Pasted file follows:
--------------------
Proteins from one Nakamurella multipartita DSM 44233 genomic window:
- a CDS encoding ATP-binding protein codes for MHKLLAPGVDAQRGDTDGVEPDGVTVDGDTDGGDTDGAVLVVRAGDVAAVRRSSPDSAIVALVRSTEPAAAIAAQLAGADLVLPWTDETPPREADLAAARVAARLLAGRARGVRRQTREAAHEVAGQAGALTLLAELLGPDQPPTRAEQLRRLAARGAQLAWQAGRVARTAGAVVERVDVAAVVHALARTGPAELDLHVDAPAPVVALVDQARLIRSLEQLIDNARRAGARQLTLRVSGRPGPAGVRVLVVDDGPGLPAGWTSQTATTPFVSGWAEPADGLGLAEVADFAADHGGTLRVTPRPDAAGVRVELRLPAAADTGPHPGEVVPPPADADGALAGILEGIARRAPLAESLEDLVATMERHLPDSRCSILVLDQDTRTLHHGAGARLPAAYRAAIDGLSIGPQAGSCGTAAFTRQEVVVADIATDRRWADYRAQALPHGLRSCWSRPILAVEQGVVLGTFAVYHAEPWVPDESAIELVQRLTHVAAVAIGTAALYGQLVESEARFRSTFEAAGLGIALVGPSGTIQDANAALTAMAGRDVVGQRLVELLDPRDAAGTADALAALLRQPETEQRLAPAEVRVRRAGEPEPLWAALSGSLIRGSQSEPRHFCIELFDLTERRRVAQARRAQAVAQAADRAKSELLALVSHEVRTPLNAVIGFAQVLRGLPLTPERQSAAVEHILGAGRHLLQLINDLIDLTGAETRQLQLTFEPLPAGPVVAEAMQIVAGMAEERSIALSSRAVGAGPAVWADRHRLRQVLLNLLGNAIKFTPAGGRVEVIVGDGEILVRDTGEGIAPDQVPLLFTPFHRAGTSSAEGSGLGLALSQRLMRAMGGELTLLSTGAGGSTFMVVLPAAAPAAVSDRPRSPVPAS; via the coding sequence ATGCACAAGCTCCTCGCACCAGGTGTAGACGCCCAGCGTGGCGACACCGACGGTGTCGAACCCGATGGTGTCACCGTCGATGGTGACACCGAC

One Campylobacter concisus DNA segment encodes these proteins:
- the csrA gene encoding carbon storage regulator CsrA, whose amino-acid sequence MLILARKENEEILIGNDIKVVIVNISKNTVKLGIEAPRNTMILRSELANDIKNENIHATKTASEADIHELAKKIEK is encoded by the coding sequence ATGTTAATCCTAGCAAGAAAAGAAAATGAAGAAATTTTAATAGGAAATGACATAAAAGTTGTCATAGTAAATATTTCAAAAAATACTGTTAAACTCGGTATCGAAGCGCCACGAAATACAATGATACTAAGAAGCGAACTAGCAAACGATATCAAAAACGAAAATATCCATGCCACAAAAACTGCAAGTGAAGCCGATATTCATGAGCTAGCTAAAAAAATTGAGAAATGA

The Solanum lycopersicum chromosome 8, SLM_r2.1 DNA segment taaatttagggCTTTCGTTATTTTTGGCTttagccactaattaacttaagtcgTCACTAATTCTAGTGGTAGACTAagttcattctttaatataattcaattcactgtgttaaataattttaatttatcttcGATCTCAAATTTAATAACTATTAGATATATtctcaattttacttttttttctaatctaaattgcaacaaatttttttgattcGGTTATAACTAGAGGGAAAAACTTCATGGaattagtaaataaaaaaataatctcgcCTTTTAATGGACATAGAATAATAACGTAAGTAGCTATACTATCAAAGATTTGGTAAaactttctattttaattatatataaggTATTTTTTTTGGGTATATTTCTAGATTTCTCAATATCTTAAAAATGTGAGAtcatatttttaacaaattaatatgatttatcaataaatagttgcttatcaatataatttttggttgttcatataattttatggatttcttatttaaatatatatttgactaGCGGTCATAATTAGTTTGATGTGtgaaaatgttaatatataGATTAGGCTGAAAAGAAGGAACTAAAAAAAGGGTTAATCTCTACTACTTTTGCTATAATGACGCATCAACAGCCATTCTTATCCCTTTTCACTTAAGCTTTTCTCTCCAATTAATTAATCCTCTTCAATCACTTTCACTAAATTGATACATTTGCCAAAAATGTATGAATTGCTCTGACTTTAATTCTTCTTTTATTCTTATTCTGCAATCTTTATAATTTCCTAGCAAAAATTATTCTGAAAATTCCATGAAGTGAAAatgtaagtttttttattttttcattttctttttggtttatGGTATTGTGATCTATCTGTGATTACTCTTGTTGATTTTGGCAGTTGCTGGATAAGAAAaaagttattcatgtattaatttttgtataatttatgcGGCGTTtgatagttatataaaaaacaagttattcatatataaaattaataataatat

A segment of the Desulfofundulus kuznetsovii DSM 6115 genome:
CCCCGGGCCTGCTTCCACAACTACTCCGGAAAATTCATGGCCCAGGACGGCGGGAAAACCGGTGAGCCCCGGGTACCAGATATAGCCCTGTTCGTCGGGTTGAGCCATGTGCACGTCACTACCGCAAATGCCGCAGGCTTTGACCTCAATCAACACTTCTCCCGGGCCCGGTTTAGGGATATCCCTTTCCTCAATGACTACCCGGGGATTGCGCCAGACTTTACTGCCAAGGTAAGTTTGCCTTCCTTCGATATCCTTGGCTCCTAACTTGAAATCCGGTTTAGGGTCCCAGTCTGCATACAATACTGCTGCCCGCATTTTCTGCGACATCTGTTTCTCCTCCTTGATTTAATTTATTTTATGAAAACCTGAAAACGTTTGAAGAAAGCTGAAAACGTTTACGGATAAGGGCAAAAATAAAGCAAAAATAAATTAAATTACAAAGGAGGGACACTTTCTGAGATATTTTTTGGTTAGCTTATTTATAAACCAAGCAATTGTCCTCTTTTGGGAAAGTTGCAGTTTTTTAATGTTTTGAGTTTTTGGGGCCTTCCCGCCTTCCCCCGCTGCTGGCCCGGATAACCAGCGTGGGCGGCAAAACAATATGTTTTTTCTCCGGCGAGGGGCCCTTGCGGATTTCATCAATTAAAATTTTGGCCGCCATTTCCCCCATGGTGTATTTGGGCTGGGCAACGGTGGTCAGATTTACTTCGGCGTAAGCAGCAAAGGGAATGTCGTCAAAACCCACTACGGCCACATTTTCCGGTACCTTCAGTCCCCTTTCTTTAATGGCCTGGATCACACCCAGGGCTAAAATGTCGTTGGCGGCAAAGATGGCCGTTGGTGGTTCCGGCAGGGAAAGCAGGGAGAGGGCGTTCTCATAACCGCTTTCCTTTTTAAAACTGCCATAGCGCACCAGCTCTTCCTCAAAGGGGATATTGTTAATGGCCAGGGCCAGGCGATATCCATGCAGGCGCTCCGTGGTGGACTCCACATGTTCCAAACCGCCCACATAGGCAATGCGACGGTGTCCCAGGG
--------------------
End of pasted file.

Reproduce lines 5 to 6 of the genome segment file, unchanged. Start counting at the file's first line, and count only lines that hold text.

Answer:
The Solanum lycopersicum chromosome 8, SLM_r2.1 DNA segment taaatttagggCTTTCGTTATTTTTGGCTttagccactaattaacttaagtcgTCACTAATTCTAGTGGTAGACTAagttcattctttaatataattcaattcactgtgttaaataattttaatttatcttcGATCTCAAATTTAATAACTATTAGATATATtctcaattttacttttttttctaatctaaattgcaacaaatttttttgattcGGTTATAACTAGAGGGAAAAACTTCATGGaattagtaaataaaaaaataatctcgcCTTTTAATGGACATAGAATAATAACGTAAGTAGCTATACTATCAAAGATTTGGTAAaactttctattttaattatatataaggTATTTTTTTTGGGTATATTTCTAGATTTCTCAATATCTTAAAAATGTGAGAtcatatttttaacaaattaatatgatttatcaataaatagttgcttatcaatataatttttggttgttcatataattttatggatttcttatttaaatatatatttgactaGCGGTCATAATTAGTTTGATGTGtgaaaatgttaatatataGATTAGGCTGAAAAGAAGGAACTAAAAAAAGGGTTAATCTCTACTACTTTTGCTATAATGACGCATCAACAGCCATTCTTATCCCTTTTCACTTAAGCTTTTCTCTCCAATTAATTAATCCTCTTCAATCACTTTCACTAAATTGATACATTTGCCAAAAATGTATGAATTGCTCTGACTTTAATTCTTCTTTTATTCTTATTCTGCAATCTTTATAATTTCCTAGCAAAAATTATTCTGAAAATTCCATGAAGTGAAAatgtaagtttttttattttttcattttctttttggtttatGGTATTGTGATCTATCTGTGATTACTCTTGTTGATTTTGGCAGTTGCTGGATAAGAAAaaagttattcatgtattaatttttgtataatttatgcGGCGTTtgatagttatataaaaaacaagttattcatatataaaattaataataatat

A segment of the Desulfofundulus kuznetsovii DSM 6115 genome: